The Ouachita (that’s wash-uh-taw) Mountains of west-central Arkansas are home to mineral springs, lakes, rivers, trails, and the strategically placed Sugar Creek Lodge. Just to the east of the cabins, which sit outside Mena, are 80-foot bluffs towering above the Little Missouri River. To the south is the Ouachita Trail, 222 miles of rideable singletrack. And out the door is a placid stretch of the Wild and Scenic Cossatot River, where you can splash around or toss a line for smallmouth (doubles from $60; cossatotriver.com).
Uncommon Adventures runs paddling trips throughout the upper Midwest (not to mention Alaska and Honduras), but Labor Day weekend is all about the outfitter’s home turf and surf in the Sleeping Bear Dunes area of northwest Michigan. “We have so many kayaking options right here,” says guide and owner Michael Gray. “We’ll cruise along the dunes, play in a surf zone, or skirt beneath the tall Arcadia Bluffs in crystal clear water. It’s a breathtaking spot.” Gray hosts the weekend at his own home on 40 acres of hardwood forest beside the Betsie River (another paddling possibility), which serves as base camp for daily trips. He dishes out kayak-stoking fare like fresh pesto-encrusted Lake Michigan whitefish with local greens; breakfast might be pancakes with just picked blueberries and coffee roasted the night before (September 3–6; $900 for two; uncommonadv.com).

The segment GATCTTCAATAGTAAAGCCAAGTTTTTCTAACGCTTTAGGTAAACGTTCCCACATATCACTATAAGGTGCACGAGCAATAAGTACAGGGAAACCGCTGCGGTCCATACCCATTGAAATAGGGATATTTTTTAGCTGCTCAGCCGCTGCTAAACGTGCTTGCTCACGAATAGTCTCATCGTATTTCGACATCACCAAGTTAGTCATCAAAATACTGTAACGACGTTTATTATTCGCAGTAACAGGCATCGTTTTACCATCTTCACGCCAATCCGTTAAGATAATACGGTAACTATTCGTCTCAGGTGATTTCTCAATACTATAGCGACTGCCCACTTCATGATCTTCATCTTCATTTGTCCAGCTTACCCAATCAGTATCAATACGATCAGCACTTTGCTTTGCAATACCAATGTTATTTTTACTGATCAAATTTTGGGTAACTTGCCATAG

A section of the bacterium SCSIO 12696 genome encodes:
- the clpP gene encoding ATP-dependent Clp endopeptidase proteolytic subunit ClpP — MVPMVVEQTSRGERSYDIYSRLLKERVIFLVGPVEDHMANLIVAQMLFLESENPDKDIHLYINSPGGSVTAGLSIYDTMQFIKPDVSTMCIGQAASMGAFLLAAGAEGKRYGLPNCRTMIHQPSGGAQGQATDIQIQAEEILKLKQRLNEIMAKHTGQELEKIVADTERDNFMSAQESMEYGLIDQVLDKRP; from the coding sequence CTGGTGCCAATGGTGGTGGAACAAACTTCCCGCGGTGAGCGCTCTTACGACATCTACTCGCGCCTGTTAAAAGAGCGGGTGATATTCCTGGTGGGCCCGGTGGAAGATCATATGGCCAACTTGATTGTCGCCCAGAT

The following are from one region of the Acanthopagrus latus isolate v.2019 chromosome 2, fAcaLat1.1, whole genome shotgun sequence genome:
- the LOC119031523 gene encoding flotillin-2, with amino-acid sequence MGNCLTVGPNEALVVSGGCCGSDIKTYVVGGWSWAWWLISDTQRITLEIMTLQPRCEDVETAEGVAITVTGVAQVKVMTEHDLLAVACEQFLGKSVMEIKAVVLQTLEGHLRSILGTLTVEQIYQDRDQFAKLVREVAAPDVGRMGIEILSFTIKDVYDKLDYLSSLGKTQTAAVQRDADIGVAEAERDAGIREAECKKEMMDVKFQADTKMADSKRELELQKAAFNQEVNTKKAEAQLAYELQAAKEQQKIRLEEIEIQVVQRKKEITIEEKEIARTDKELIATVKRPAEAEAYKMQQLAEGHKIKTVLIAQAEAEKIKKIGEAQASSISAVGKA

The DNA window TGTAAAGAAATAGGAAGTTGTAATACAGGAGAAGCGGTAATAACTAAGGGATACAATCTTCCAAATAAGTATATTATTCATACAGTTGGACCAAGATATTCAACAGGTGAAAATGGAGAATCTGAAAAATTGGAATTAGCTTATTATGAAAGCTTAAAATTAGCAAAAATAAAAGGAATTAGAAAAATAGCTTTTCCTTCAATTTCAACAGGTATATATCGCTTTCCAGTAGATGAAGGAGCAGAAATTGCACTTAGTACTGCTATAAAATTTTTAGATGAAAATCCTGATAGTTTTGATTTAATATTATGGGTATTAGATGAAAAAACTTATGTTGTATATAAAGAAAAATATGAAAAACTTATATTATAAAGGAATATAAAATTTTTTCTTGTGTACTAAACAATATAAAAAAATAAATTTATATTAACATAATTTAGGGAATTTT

The Wisconsin 400 State Trail is arguably the state’s prettiest cycling route. It traces 22 miles of the old 400-mile passenger train line from Chicago to St. Paul, which means that the crushed-limestone path is pool table flat ($4; elroybiketrails.org). Along the way are wetlands, farms, pastures, pine forests, and no fewer than 11 crossings of the Baraboo River from Reedsburg to Elroy. (The entire trail is within the river valley.) In between are only-in-Wisconsin towns like Wonewoc and La Valle; at the latter, stop in at the Carr Valley Cheese Co. to taste the curds of fourth-generation cheesemaker Sid Cook. In Elroy, you can camp near the center of town at Schultz City Park ($10) before making the about-face ride the next day—or, more ambitiously, proceeding 32 miles along the Elroy-Sparta Trail, another narrow-gauge route for two-wheeled travelers ( elroy-sparta-trail.com).
[SAVE THE DATE: August 4-7] “People are obsessing about it,” says race director Scott Mansker of the Missouri River 340, the world’s longest nonstop river race. Word is out about the event’s charms—bleeding hands, sleep deprivation, dodging barges—so Mansker is expecting 250 canoes and kayaks, double last year’s entries, to queue up in Kansas City and paddle across the state. Anyone bent on winning must go through the night (the event is timed to coincide with a full moon). The cutoff is 88 hours, but the first boats will beat the stragglers by a day and a half. Still, every competitor has something in common, says Mansker: “Everyone’s uncomfortable. Miserable. But if you just keep paddling, you’re getting closer to that hot shower and warm meal” ($115; rivermiles.com).